Manufacturing is a dangerous place to have a job at the moment.
Employees in Asia are being squeezed from two sides.
Firstly, China is trying to move itself away from being the world’s factory towards a services and consumption led economy.
And secondly, global demand and trade is dropping like a stone, leading to fewer export orders.
Manufacturing the world over continues to slide. Asia is feeling the brunt. Trade, after a dismal 2015, continues to fizzle, with new export orders still contracting. The region’s domestic travails, above all in China, are well known, but the West is also losing steam. What’s worrying is that employers have started to cut back, raising the risk of a hit to consumption.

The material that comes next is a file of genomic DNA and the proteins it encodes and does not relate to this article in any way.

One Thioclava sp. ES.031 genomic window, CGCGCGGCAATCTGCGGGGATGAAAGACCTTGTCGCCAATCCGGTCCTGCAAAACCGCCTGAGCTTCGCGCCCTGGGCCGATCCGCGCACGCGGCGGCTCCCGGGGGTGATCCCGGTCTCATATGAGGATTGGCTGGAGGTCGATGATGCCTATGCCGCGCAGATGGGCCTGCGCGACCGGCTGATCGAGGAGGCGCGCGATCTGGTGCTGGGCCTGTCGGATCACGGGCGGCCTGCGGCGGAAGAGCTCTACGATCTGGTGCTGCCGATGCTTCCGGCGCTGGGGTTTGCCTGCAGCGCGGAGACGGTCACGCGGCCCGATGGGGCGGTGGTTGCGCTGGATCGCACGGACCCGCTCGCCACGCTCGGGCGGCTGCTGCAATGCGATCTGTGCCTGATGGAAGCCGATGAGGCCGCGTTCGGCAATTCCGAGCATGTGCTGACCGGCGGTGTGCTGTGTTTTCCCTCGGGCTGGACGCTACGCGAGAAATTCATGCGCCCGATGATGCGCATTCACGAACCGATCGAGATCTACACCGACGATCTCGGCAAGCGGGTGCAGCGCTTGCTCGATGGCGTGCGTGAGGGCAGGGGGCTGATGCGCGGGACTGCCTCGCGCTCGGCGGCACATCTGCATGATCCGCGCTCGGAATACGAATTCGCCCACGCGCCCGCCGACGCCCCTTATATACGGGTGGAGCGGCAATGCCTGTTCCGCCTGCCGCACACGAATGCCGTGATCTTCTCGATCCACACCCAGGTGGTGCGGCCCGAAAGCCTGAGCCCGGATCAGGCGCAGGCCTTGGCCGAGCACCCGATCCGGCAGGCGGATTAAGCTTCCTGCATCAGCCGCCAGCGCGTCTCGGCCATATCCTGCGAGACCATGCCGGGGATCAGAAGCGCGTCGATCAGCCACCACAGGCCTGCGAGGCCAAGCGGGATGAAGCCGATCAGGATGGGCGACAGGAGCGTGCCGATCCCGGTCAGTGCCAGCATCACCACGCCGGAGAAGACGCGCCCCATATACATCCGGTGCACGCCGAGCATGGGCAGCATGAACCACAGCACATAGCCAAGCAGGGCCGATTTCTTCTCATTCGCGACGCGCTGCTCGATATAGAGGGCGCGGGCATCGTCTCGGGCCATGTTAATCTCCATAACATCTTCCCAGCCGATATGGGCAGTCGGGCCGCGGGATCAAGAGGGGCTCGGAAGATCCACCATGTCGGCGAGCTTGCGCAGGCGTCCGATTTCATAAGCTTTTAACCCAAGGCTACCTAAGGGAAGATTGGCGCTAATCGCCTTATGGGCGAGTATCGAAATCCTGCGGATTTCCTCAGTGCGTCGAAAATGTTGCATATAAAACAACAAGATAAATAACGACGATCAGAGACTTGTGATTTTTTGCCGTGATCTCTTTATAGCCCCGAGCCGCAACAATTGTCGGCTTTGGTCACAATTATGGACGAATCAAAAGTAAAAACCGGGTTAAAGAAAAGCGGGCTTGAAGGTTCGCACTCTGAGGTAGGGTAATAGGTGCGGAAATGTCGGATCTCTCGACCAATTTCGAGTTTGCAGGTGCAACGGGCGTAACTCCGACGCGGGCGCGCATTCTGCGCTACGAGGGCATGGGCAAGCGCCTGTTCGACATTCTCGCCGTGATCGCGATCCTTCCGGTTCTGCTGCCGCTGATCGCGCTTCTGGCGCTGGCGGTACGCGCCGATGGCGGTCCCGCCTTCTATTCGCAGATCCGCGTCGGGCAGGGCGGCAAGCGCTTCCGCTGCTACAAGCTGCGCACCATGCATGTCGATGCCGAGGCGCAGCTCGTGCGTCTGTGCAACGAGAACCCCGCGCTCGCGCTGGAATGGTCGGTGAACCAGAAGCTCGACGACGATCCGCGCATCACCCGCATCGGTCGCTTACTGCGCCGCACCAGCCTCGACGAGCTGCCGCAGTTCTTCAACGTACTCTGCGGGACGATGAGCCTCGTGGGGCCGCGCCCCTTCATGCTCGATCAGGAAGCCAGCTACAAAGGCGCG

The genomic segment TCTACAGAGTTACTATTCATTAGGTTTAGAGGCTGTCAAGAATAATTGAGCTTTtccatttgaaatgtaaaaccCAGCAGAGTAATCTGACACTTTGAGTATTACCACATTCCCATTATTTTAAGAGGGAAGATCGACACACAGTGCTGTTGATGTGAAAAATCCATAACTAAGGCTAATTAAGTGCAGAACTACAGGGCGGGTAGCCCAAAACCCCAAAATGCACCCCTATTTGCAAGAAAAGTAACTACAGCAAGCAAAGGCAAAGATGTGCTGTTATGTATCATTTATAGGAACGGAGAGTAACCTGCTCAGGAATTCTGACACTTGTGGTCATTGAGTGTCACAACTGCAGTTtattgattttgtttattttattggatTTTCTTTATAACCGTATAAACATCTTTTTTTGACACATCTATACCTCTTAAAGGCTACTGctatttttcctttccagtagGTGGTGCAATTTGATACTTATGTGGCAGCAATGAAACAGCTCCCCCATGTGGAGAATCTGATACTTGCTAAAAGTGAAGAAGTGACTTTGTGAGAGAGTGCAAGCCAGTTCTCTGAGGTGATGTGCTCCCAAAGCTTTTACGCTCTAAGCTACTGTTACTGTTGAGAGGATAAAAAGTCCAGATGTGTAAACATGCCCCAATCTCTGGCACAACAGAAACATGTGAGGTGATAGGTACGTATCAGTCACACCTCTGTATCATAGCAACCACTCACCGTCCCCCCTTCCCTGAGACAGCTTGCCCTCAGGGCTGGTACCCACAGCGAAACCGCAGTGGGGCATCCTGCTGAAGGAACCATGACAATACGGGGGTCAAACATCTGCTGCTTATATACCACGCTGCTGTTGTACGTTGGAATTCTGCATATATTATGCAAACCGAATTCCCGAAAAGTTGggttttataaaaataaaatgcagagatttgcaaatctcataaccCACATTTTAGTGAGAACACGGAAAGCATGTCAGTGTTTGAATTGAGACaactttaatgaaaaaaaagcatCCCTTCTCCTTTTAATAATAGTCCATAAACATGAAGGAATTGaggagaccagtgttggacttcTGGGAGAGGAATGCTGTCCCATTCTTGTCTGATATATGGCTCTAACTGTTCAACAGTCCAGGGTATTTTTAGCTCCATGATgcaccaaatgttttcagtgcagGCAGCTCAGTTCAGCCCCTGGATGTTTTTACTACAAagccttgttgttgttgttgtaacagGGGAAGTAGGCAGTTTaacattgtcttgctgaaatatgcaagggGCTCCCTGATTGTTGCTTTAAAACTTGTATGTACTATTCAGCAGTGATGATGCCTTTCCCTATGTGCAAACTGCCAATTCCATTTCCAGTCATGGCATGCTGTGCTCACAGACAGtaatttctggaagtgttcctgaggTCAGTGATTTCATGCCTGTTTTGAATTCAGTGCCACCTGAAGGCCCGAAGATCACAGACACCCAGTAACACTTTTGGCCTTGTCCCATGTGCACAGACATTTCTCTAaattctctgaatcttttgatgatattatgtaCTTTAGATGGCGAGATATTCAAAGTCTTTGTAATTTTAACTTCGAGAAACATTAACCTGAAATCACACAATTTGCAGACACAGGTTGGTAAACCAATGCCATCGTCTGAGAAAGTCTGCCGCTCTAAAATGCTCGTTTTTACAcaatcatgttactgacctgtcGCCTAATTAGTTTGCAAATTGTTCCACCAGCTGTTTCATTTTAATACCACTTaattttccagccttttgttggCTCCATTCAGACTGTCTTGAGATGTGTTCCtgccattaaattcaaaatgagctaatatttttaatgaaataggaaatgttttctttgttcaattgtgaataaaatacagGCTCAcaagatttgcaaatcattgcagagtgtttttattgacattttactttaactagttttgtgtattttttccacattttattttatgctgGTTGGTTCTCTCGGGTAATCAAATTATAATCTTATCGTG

What’s perhaps most worrying is that manufacturing employment has started to suffer in many parts of Asia (though surprisingly improving in Korea). This suggests that household spending, so far surprisingly resilient in much of Asia, could begin to weaken.
The worry is whether increasing unemployment in manufacturing in turn leads to less spending and consumption in China, which is already experiencing headwinds.
Employment levels in manufacturing are at their weakest since 2009 and the aftermath of the global financial crisis.
Here’s the chart:
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